The objective is to design distributed coordination strategies for a network of agents in a cyber-physical environment. In particular, we concentrate on the rendez-vous of agents having double-integrator dynamics with the addition of a damping term in the velocity dynamics. We start with distributed controllers that solve the problem in continuous-time, and we then explain how to implement these using event-based sampling. The idea is to define a triggering rule per edge using a clock variable which only depends on the local variables. The triggering laws are designed to compensate for the perturbative term introduced by the sampling, a technique that reminds of Lyapunov-based control redesign. We first present an event-triggered solution which requires continuous measurement of the relative position and we then explain how to convert it to a self-triggered policy. The latter only requires the measurements of the relative position and velocity at the last transmission instants, which is useful to reduce both the communication and the computation costs. The strategies guarantee the existence of a uniform minimum amount of times between any two edge events. The analysis is carried out using an invariance principle for hybrid systems.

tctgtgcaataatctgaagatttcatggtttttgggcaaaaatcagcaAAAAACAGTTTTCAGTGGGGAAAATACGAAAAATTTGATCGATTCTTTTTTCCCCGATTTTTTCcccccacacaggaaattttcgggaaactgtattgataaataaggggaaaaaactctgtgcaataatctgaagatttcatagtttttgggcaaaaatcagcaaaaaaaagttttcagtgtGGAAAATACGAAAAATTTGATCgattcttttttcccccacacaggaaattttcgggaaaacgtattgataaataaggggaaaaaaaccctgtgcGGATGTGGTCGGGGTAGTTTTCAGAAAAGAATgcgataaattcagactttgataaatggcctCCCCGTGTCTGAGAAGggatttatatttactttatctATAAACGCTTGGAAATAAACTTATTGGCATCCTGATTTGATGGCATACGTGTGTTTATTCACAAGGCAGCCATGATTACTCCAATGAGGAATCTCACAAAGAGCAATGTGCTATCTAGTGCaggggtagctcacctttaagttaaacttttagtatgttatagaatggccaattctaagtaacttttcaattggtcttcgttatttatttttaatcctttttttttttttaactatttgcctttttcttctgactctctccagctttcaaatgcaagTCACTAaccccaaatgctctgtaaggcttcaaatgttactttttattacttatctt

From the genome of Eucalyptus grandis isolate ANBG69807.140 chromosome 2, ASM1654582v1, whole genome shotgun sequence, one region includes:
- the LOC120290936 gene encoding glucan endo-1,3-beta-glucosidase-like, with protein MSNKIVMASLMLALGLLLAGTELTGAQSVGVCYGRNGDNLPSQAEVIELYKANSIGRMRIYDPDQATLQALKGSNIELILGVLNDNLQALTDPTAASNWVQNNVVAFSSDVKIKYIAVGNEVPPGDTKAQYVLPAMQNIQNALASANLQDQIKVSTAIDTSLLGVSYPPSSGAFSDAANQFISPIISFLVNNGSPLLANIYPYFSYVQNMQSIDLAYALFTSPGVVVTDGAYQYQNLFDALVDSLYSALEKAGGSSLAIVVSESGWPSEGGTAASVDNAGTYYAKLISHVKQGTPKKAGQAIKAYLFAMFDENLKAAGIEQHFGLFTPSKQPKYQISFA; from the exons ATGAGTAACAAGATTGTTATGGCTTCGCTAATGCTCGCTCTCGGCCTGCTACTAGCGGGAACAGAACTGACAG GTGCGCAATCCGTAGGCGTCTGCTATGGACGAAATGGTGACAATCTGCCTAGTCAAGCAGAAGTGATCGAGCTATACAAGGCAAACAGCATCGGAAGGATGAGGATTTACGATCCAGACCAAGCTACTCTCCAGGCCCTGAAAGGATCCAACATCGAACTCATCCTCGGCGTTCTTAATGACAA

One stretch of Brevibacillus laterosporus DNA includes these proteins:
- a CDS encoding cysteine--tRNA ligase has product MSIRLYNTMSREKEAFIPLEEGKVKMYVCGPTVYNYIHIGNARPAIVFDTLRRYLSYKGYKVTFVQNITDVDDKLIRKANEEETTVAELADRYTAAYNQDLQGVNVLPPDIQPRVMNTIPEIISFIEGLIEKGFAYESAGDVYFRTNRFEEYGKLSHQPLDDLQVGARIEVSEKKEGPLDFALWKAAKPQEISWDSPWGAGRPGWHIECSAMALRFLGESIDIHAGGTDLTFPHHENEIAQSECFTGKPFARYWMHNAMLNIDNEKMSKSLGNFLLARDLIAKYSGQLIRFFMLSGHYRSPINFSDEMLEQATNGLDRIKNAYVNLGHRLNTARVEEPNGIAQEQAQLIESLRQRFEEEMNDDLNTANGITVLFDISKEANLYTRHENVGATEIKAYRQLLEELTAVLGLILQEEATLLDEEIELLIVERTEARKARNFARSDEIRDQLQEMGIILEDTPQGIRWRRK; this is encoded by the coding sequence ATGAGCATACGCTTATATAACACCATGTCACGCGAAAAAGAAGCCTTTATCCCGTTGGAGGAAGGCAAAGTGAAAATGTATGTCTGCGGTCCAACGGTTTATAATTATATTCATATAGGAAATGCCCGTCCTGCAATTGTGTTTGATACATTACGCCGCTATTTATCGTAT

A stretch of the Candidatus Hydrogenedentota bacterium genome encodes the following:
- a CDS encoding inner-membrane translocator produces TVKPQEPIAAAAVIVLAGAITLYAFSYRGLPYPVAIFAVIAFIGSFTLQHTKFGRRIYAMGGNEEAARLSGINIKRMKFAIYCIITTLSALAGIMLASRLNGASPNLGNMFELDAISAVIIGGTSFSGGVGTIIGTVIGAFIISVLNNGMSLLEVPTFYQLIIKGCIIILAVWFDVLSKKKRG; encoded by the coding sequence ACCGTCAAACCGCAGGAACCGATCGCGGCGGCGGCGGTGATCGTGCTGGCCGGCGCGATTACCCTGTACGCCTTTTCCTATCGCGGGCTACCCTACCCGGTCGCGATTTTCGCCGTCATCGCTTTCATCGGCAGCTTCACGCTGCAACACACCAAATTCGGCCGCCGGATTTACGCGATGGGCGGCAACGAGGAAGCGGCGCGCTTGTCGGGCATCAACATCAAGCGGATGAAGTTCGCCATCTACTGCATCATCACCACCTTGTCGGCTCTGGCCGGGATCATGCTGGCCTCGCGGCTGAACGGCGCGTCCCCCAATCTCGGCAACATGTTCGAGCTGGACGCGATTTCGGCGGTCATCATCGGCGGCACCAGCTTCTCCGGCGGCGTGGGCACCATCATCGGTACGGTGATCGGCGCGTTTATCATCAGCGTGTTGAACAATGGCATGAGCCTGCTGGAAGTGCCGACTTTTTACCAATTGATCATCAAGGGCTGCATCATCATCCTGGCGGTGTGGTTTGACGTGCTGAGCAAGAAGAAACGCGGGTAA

Thanks. We have received your report. If we find this content to be in
violation of our guidelines,
we will remove it.

Ok